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Rise of the corporate cowboys

  • 29 September 2014

A previous Prime Minister reckoned that he aimed to make Australia the world’s biggest share-holding democracy. He succeeded in changing the political culture to have a greater focus on individualism, financial worth and competition.

Unfortunately, when people pin their hopes for a just and fair society to a corporation, they can be sadly disappointed. A spate of deaths around the country suggests that many corporations have plenty of power to influence governments to produce policies and legislation convenient for their operations, but fail to take responsibility for their bad outcomes.

The saddest aspect of these deaths – some in workplaces and some on the roads – is that they seem to have been very easily avoidable, and if this so, then management was negligent. Young men have died cleaning out apparatus or in scaffolding collapses. Women and children have died when heavy vehicles collided with them. Given that the Abbott Government has assiduously pursued Labor over the tragic deaths that occurred during installation of ceiling insulation, we have grounds to hope that it might take a stronger line in bringing corporate cowboys into line with decency.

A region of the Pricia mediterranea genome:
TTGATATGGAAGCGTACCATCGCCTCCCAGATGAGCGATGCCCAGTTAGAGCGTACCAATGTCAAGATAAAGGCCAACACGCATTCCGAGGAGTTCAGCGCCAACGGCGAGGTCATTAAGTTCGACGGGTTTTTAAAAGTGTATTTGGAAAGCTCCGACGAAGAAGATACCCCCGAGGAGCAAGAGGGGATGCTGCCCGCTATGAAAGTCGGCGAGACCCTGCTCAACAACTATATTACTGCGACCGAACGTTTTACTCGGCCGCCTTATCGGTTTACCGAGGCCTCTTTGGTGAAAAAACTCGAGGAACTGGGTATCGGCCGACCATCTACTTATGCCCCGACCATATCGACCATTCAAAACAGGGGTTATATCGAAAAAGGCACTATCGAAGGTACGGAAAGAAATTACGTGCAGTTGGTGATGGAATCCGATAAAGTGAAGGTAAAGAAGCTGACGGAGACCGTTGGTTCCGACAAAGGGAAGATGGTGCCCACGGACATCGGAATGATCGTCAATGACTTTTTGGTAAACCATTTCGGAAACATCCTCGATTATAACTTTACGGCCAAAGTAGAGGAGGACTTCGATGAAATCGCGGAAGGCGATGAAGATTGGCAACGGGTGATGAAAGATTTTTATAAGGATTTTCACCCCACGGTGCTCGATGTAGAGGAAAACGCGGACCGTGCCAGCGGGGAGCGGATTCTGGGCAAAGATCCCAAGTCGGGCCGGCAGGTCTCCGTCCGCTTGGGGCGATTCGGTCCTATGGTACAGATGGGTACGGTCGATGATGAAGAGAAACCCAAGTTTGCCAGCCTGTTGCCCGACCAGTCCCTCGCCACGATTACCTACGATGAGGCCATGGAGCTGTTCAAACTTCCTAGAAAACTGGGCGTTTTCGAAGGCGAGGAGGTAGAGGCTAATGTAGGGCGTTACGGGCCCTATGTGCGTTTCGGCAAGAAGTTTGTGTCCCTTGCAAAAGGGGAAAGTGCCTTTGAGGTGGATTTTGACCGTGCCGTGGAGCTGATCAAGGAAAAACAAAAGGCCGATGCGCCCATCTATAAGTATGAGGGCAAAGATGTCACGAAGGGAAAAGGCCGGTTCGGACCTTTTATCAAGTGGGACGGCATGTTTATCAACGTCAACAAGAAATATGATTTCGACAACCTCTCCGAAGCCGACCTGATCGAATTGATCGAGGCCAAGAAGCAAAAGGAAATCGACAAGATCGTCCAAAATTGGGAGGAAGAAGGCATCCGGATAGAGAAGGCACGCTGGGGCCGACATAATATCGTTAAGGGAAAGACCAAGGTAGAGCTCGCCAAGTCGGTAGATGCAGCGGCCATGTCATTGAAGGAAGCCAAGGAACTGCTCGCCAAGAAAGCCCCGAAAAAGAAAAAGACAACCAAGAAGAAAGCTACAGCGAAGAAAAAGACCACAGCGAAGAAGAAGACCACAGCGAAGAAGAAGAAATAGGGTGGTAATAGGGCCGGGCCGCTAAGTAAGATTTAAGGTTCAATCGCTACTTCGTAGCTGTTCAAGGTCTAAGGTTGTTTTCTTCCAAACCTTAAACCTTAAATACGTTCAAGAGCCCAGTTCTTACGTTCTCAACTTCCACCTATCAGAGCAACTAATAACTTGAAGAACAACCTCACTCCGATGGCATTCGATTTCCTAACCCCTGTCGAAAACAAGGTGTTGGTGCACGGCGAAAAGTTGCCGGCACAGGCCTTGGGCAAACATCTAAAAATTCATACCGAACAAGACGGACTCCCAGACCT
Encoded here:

Although governments might like to cry ‘hands off’ where private business is concerned, they cannot evade responsibility entirely. During the Wran years in New South Wales, a strong member of the railways union complained about a deliberate but tacit policy of sending more freight onto the roads. He implied that he thought that some ministers were receiving inducements from trucking companies and fuel suppliers to support the policy. Either that or they were promised some future benefit. We can debate forever the social impact of having more heavy vehicles on the roads, but the old slogan applies - ‘privatise the profits’ while letting the community pay the costs.

When the BP shareholders accept their dividends this year, some of them might spare a thought for the laws which enable the company’s profits to grow. A few might even wonder whether the company’s management policies, which are predicated on the maximisation of profit, meant that its trucks could be sent out without adequate maintenance, or their drivers despatched without proper training and rest periods. 

The loss of some 40 Australian lives in the MH17 air disaster was a tragedy that the federal government rightly addressed. It took firm action and spoken plainly to many people in positions of great power. Coalition policies on workplace relations and economic development make